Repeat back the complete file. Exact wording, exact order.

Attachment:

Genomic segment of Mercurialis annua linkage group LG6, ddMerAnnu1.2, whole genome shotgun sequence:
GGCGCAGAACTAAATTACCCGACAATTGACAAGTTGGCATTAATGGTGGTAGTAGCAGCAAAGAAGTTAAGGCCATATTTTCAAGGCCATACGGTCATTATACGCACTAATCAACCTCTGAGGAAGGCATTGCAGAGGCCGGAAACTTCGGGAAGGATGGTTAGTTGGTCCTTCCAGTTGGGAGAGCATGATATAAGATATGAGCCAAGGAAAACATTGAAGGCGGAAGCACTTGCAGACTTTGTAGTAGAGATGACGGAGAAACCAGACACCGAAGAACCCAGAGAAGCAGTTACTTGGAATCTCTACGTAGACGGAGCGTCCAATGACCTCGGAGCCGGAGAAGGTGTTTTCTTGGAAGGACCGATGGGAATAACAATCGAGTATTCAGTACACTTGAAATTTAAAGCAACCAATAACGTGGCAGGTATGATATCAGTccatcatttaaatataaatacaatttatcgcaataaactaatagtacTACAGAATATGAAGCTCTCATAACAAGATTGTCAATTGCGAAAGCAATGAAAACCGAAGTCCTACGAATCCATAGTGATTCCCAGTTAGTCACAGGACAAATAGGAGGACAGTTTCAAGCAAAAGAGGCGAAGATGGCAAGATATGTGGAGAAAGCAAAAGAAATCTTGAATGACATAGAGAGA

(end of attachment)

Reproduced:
Genomic segment of Mercurialis annua linkage group LG6, ddMerAnnu1.2, whole genome shotgun sequence:
GGCGCAGAACTAAATTACCCGACAATTGACAAGTTGGCATTAATGGTGGTAGTAGCAGCAAAGAAGTTAAGGCCATATTTTCAAGGCCATACGGTCATTATACGCACTAATCAACCTCTGAGGAAGGCATTGCAGAGGCCGGAAACTTCGGGAAGGATGGTTAGTTGGTCCTTCCAGTTGGGAGAGCATGATATAAGATATGAGCCAAGGAAAACATTGAAGGCGGAAGCACTTGCAGACTTTGTAGTAGAGATGACGGAGAAACCAGACACCGAAGAACCCAGAGAAGCAGTTACTTGGAATCTCTACGTAGACGGAGCGTCCAATGACCTCGGAGCCGGAGAAGGTGTTTTCTTGGAAGGACCGATGGGAATAACAATCGAGTATTCAGTACACTTGAAATTTAAAGCAACCAATAACGTGGCAGGTATGATATCAGTccatcatttaaatataaatacaatttatcgcaataaactaatagtacTACAGAATATGAAGCTCTCATAACAAGATTGTCAATTGCGAAAGCAATGAAAACCGAAGTCCTACGAATCCATAGTGATTCCCAGTTAGTCACAGGACAAATAGGAGGACAGTTTCAAGCAAAAGAGGCGAAGATGGCAAGATATGTGGAGAAAGCAAAAGAAATCTTGAATGACATAGAGAGA